By: Caitlynn Iddings, MD
You don't have to be a pediatrician to see the large impact the COVID 19 pandemic has been having on our children and teens. Multiple studies released over the past 10 months show that anxiety, depression, substance abuse, child abuse, and suicide attempt/self-harm are on the rise since March 2020. As a General Pediatrician I can attest to the large rise in office visits to address concerns of anxiety, depression, nervous tic disorders, and overall underachievement in school which has been ever more prominent even since school started back this fall. Of course, I don't think this really surprises anyone or should. In general, adults also report increased anxiety and depressive symptoms. I think personally as a parent I like to give myself the false reassurance that I have been superior in sparing my children from any excessive anxiety surround the virus, but let me be honest, kids are sneaky. Their presentation of anxiety and depression are not as typical as what we see in adults.
Let me explain why kids may be more depressed and anxious than we realize and the science behind why this may be. There is a specific area of the brain known as the "Pre-Frontal Cortex" (PFC). This is the area of the brain that is responsible for multiple functions. It is the "football coach" or the "orchestra conductor" part of the brain. The most typical psychological term for functions carried out by the prefrontal cortex area is "executive function." Executive function relates to the ability to differentiate among conflicting thoughts, determine good and bad, better and best, same and different. It is responsible for recognizing future consequences of current activities, working toward a defined goal, predicting outcomes, knowing expectation based on actions, and social “control.” It allows the ability to suppress urges that, if not suppressed, could lead to socially unacceptable outcomes.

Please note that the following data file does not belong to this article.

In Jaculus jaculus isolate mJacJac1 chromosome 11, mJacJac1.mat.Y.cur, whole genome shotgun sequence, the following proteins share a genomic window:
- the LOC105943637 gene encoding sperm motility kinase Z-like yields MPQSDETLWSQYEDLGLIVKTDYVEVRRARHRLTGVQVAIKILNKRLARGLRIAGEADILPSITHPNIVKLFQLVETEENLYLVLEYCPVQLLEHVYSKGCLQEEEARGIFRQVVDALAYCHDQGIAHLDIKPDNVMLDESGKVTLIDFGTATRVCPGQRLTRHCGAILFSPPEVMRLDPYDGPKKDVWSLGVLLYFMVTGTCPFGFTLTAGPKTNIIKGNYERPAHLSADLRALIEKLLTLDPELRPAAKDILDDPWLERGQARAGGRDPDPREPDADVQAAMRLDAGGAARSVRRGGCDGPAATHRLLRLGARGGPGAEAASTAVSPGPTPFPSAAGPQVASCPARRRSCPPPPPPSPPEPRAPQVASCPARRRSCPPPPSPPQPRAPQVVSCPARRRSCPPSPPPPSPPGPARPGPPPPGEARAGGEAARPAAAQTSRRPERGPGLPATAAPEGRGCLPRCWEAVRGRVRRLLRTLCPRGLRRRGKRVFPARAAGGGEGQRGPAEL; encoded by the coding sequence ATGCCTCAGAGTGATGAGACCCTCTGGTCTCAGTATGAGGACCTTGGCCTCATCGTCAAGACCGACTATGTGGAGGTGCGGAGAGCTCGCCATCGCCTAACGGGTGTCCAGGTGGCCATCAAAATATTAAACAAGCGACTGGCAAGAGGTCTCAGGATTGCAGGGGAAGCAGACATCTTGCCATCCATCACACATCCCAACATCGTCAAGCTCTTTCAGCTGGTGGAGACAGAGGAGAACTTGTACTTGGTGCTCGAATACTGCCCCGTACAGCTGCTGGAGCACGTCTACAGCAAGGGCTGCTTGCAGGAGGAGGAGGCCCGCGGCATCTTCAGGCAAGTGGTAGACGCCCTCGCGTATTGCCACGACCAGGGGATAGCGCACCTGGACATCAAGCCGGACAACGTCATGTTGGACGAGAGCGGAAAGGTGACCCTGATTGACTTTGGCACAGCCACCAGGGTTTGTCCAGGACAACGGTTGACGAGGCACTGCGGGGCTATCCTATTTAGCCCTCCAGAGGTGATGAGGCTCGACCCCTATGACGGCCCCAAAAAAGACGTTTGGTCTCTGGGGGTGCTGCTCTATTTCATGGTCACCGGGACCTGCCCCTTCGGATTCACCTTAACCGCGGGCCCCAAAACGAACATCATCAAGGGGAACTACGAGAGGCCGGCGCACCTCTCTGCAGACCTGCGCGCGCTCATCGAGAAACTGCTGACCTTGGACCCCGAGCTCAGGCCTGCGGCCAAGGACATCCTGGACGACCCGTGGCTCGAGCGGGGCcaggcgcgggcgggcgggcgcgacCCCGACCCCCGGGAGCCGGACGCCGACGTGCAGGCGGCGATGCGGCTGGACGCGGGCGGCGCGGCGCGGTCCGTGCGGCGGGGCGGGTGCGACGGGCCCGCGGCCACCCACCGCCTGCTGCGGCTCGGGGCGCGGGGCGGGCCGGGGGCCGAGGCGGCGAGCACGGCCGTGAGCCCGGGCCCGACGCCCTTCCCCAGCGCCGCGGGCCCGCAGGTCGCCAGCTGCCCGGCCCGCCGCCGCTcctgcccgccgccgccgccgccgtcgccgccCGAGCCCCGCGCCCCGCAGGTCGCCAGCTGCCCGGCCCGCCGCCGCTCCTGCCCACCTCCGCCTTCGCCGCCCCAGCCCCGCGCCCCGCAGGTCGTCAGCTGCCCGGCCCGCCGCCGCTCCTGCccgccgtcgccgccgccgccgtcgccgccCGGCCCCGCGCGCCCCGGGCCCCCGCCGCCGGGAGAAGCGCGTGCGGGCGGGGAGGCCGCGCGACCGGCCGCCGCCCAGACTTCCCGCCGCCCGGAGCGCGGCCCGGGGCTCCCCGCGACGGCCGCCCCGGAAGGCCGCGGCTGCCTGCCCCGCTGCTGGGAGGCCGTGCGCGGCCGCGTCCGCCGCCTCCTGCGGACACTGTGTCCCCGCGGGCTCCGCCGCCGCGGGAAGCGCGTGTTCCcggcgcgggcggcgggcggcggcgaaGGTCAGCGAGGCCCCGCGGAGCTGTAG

Back before we better understood brain anatomy, doctors often would take the "clinically insane" person and do something called a frontal lobe lobotomy where they would scramble the forebrain or prefrontal cortex to make patients "more controllable." Sometimes lobotomy would leave a patient docile and childlike, with significant inability to care for themselves but often this would leave patients with a variety of issues including difficulty sleeping, apathy for previously enjoyed activities, significant personality changes, inability to sustain focus or commit things to long term memory, and increased reckless behaviors such as impulsive gambling, eating, thrill seeking, etc. In depression not only is there under activation of the PFC across all age groups, but its volume has been found to be reduced as well in persons who are more prone to depression. A depressed person with an underactive prefrontal cortex of reduced volume is not going to demonstrate the rational problem-solving abilities of someone without such deficits—this causes the brain to have a reduced capacity to support resilience.
Why does the prefrontal cortex matter specifically regarding kids, the pandemic, and mental health? The PFC is one of the last parts of the brain to physically mature. This is why a 4-year-old struggles with patience and the concept of "time" and why offering toddlers "delay reward or gratification" is rarely effective in mitigating undesired behaviors. For a toddler and young elementary school aged child, the ability to think days, months, or even years into the future is virtually impossible. This isn't for lack of intelligence but simply because their forebrain is still so relatively immature. So, if you tell your 4-year-old "Maybe next Christmas we will be able to go see Santa in person when Coronavirus is gone" they have no ability to conceptualize what a year from now means. They may start to ask you every day if it is next Christmas or if "coronavirus is gone yet" (if only, right?!?!). In their little mind it sets an unattainable goal that can lead to anxiety and sadness. In young kids the following can be signs or symptoms of struggling with anxiety or sadness:
- fussiness and irritability, startling and crying more easily, more difficult to console